need help with simple amplifier

Discussion in 'The Projects Forum' started by keldog, Feb 25, 2008.

  1. keldog

    Thread Starter New Member

    Feb 25, 2008
    4
    0
    Hello,
    I have an AC signal source that varies in frequency - 5hz - 200hz. The minimum voltage measures at around 75 millivolts. I need to amplify this to drive a digital transmitter which has a minimum input voltage of 2.5v.
    signal quality is not a big concern, as I am converting it to square wave before input to the transmitter.
    Searching the web, I have found a couple of circuits that claim to amplify weak signals - the latest is a detector/amplifier intended for a crystal radio. It seemed that this should do the trick, but I can't get it (or the others) to work.

    Anyway, I would appreciate your input on how to approach this problem. It seems like it should be relatively simple but, alas, I'm baffled.

    THX!

    - k -
     
  2. scubasteve_911

    Senior Member

    Dec 27, 2007
    1,202
    1
    Just to be sure, is your signal bipolar or unipolar?

    If bipolar, you can very easily use pretty much any opamp to increase the signal. Search non-inverting amplifier and see how to set the resistor values. A gain of ~33 at a maximum frequency is only 33*200= 6600Hz gain-bandwidth product. Try to find a precision opamp if you can with low input noise and low voltage offset, and at least 100KHz g-bw product.

    Steve
     
  3. SgtWookie

    Expert

    Jul 17, 2007
    22,182
    1,728
    Have a look at the attached circuit; it's a variable gain inverting AC amplifier. It will not amplify DC signals.

    I used an LF353 because they're so widely available. A better choice would be Linear Technology's LT1007.
    You could also use a TL082 from Radio Shack. I wouldn't use a 741 or 324 because they're ancient technology.

    C1 and R1 establish a high-pass filter; signals below about 3.3Hz will be eliminated. Don't change these. If C1 is removed from the circuit, it won't work.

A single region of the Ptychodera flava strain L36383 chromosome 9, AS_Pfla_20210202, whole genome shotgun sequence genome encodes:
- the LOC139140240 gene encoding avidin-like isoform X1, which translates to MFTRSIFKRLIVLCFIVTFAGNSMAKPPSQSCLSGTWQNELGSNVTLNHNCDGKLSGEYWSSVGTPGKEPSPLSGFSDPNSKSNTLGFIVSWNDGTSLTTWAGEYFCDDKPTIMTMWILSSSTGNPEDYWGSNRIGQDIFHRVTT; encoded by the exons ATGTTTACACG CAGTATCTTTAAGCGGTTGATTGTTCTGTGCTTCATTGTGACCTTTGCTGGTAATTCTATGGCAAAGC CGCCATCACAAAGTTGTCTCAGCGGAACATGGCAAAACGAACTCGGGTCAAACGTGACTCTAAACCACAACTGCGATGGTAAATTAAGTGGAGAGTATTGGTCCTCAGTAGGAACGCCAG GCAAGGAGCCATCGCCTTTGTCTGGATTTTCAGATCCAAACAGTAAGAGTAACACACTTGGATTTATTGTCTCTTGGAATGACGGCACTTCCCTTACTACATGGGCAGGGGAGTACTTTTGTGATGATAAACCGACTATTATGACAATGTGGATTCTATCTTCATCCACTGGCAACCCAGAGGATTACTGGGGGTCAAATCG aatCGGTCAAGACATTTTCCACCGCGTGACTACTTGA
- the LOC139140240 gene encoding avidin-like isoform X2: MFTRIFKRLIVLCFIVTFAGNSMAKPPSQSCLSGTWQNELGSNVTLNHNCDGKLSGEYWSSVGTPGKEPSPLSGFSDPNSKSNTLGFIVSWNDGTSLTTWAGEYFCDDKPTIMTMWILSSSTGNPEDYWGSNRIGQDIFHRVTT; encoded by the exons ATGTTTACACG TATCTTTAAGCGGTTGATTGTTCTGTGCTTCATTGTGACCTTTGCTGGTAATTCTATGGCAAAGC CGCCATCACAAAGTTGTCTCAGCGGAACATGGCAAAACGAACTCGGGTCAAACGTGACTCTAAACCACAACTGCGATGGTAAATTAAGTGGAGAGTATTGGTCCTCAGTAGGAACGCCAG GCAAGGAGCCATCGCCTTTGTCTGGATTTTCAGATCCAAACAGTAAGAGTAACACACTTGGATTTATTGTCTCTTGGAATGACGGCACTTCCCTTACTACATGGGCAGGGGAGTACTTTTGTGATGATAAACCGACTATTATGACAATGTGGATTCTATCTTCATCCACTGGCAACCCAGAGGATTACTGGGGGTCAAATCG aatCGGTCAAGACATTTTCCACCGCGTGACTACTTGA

R2 establishes the gain for the circuit. The output can be adjusted for a gain between 1:1 and 100:1.

    R3 and R4 sets the reference voltage for the non-inverting input to 1/2 of the supply voltage.

    C2 isolates the circuts' DC voltage levels from the load. It must be used, and be at least as large as C1.
     
  4. keldog

    Thread Starter New Member

    Feb 25, 2008
    4
    0
    thanks to both! I will implement your suggestions and repost my results.

    I appreciate your time to answer!

    - k -
     
  5. keldog

    Thread Starter New Member

    Feb 25, 2008
    4
    0
    I have ordered some LF353 OPAmps and expect arrival tomorrow. In the mean time, I built the circuit with an LF357 I had in my box of stuff. it appears to work, but the output is a scraggly square wave. the square part is actually a good thing, since that's what the transmitter needs for input. is the distorted waveform a result of the substitute OPAmp? If not, how do I 'square-up' the square wave?
     
  6. SgtWookie

    Expert

    Jul 17, 2007
    22,182
    1,728
    The "scragglyness" of the output square wave is most likely due to the caps you used.

    Electrolytic caps can have quite a bit of resistance and inductance along with the capacitance. This causes attenuation of higher frequencies, which is causing the "scragglies". Poly caps would likely give you a much cleaner waveform.

    As an alternative, you could try using several smaller caps (tantalum, ceramic) in parallel - just as long as they all add up to 47uF.
     
  7. keldog

    Thread Starter New Member

    Feb 25, 2008
    4
    0
    thanks for the clarification! I will try your suggestions this evening.
     
  8. Audioguru

    New Member

    Dec 20, 2007
    9,411
    896
    The LF357 is de-compensated so its minimum allowed gain is 5.
    It is very high speed and might oscillate at a high frequency on a breadboard or if it does not have a 0.1uF ceramic disc supply bypass capacitor with short leads very close to the IC.
     
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